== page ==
TIPS FOR GETTING YOUr BLOG OFF THE GROUND Don’t have a blog yet? Here’s what you need to get started. Find your voice Before you start publishing, decide on the tone of your blog. Do you sell life insurance and want a serious tone to put your customers at ease? Or does your brand market to teens who enjoy jokes and memes?
Choose talking points Figure out what your brand can speak about to gain credibility. SBE’s five talking points are food, drink, art, design and travel, and the blog aims to serve as a “lifestyle guide” for customers. Once you’ve decided on topics, create an editorial calendar and write sample posts to show stakeholders. Plan how often you’ll post and whom your writers will be.
tage. If you’re feeling ambitious, forge partnerships with known industry experts and get them to guest post. Test your ideas Use your blog to test new products. Blogging, combined with social media, is a perfect format for low-cost research and development. Float new ideas or products to see how your followers respond. be Short and sweet Blogging is not a long-form essay. You want to be entertaining but also make your point before your reader clicks away. Goal No. 1: Make your post interesting enough that people share it on social media. “Your blog needs to be easy to engage with,” Miles said. “Think about the most memorable interactions you have in a day.” Blog like you text, Miles suggested. “People get their point across quickly in an amusing, engaging way,” he said. Show, don’t tell People love something to look at. Photos on Facebook receive 53 percent more likes than text alone, a 2012 study by Hubspot found. So include photos, memes, gifs and videos in your blog posts. A picture can get your message across in seconds. Reading text requires a much longer investment.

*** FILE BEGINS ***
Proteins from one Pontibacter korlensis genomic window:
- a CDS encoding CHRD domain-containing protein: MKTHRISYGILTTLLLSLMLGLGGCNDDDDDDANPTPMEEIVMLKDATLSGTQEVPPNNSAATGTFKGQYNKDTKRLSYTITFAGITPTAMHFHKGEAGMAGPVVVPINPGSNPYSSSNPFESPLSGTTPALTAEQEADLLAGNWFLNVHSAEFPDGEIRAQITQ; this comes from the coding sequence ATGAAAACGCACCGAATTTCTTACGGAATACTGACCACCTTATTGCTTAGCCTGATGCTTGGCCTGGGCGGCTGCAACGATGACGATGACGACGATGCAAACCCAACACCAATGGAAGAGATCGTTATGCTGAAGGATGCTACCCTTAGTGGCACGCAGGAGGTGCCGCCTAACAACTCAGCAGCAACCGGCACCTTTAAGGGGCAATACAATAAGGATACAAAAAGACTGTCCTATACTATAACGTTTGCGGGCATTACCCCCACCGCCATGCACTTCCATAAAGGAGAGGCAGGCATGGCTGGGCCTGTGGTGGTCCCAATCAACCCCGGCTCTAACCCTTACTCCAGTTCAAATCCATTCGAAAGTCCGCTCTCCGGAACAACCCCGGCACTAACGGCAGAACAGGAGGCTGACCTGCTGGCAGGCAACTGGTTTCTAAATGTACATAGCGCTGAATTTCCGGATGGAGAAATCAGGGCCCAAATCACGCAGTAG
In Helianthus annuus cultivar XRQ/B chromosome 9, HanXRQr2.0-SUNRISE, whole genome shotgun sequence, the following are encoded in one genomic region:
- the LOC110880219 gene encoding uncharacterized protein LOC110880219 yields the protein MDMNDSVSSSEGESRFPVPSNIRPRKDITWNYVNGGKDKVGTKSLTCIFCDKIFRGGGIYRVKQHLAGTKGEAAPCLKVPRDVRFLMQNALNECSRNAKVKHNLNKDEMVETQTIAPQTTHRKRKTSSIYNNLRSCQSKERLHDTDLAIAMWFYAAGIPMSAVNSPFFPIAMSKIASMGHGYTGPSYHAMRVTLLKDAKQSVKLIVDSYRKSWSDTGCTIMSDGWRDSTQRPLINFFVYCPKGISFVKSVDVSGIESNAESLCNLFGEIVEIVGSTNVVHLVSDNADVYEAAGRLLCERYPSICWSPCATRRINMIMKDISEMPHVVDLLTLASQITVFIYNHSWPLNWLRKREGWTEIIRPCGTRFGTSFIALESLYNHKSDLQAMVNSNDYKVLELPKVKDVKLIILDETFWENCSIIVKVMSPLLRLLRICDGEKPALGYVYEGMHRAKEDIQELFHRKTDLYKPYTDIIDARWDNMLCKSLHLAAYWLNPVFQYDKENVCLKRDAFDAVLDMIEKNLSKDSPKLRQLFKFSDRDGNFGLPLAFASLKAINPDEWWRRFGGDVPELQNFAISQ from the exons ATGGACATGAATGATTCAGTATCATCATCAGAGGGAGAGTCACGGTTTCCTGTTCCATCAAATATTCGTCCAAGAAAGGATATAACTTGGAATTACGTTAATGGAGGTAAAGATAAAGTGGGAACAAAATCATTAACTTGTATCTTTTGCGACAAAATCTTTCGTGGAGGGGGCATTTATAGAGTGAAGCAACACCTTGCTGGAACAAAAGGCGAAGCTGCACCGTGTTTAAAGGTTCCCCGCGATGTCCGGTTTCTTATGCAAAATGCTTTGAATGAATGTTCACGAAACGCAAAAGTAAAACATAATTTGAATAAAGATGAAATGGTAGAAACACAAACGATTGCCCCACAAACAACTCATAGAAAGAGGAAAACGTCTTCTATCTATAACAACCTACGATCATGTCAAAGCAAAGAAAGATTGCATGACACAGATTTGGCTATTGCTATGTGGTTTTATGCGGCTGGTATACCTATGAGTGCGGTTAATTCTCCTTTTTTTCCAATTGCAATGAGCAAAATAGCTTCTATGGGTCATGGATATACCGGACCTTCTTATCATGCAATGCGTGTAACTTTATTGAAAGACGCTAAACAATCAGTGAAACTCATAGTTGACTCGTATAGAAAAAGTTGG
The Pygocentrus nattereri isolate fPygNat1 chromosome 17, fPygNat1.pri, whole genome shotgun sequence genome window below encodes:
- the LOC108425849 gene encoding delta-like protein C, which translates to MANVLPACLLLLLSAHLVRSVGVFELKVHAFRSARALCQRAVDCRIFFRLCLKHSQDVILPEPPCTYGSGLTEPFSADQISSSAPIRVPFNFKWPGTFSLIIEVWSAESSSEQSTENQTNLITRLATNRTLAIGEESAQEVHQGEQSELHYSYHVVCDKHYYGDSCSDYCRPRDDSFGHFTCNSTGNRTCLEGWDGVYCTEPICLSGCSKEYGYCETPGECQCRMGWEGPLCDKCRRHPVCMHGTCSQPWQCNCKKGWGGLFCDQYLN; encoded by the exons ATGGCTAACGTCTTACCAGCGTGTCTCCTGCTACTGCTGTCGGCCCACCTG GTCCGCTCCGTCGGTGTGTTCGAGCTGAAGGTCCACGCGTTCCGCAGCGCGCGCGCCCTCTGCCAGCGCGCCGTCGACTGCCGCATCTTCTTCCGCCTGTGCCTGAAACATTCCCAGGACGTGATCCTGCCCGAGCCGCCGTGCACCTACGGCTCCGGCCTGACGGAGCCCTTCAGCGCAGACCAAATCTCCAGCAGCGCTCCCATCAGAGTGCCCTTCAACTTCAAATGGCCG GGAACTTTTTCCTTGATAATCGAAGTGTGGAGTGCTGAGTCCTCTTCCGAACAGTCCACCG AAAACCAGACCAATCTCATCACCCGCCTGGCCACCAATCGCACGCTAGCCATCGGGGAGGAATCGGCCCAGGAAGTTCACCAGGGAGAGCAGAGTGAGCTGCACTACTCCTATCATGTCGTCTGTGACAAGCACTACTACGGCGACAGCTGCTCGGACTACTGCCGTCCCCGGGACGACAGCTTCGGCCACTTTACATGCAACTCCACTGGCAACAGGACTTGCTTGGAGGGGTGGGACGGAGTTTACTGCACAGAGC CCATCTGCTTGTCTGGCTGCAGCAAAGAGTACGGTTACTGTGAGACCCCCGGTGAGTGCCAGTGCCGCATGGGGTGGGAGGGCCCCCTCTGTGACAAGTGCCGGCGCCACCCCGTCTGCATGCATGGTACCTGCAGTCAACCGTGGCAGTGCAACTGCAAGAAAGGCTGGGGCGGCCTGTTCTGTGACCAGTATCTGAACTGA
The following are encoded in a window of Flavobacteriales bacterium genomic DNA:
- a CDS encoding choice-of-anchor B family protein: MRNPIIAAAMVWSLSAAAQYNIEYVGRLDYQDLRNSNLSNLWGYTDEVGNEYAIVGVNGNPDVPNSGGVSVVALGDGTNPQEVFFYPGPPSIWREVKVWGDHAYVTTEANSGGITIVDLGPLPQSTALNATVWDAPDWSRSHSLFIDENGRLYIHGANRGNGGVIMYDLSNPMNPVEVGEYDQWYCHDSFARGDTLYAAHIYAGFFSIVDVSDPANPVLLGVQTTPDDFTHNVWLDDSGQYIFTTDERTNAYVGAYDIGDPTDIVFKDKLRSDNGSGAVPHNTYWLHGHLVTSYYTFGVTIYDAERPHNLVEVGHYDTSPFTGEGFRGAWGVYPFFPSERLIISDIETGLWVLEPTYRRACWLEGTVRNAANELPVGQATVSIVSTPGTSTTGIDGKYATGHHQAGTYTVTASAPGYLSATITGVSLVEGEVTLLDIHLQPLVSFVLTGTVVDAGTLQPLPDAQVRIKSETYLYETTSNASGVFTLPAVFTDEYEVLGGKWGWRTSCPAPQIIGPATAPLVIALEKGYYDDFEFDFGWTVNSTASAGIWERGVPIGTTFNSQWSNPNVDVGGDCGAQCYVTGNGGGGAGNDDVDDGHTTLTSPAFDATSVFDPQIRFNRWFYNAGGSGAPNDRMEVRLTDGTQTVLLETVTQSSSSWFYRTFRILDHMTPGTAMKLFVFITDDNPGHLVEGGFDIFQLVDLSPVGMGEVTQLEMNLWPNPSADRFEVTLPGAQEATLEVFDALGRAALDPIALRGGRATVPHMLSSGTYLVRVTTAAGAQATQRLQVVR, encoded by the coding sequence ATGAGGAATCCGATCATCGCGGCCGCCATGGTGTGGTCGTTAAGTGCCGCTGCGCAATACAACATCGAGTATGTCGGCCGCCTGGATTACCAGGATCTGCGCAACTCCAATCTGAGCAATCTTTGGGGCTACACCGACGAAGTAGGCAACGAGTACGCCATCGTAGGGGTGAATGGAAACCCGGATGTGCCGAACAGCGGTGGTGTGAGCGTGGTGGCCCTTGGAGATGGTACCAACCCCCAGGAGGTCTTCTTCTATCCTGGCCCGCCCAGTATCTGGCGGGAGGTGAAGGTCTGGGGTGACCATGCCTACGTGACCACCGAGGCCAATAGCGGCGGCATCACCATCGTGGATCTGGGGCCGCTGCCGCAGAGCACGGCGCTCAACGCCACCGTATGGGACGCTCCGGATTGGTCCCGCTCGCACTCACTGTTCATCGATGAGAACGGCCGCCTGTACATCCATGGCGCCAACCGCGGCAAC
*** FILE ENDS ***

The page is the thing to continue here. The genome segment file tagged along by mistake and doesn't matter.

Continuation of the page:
Reach out and partner Create a social plan. Build partnerships with industry leaders who can promote your brand. SBE, for example, works with guest bloggers, such as chef Jose Andres, who have a large number of social media followers. A post authored by an industry leader or recognizable name and shared to his followers can go viral, increasing visibility of your brand dramatically and bringing an avalanche of hits to your site.
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Calendar of events Monday, January 12
Location: Orleans, 4500 W. Tropicana Ave., Las Vegas
Information: Visit naiopnv.org UNLV Third Annual STEM Summit Time: 3-4:30 p.m. Cost: Free Location: Stan Fulton Building Ballroom, UNLV, 4505 S. Maryland Parkway, Las Vegas Information: RSVP to 702-895-1345 Panelists will discuss retention and recruitment, working with federal entities, how to use programming opportunities and approaches for recruiting minorities in STEM and health sciences. Program continues 8:30 a.m. to 2 p.m. Tuesday.
Tuesday, January 13 Henderson Chamber of Commerce networking breakfast: “Strategic Planning for Your Business – Why You Need to Do It” Time: 7-9 a.m. Cost: $25 for members; $45 for nonmembers; additional $10 for walk-ins
Location: Wildhorse Golf Club, 2100 W. Warm Springs Road, Henderson Information: Call 702-565-8951 Bruce Ford, an executive at City National Bank, is the featured speaker.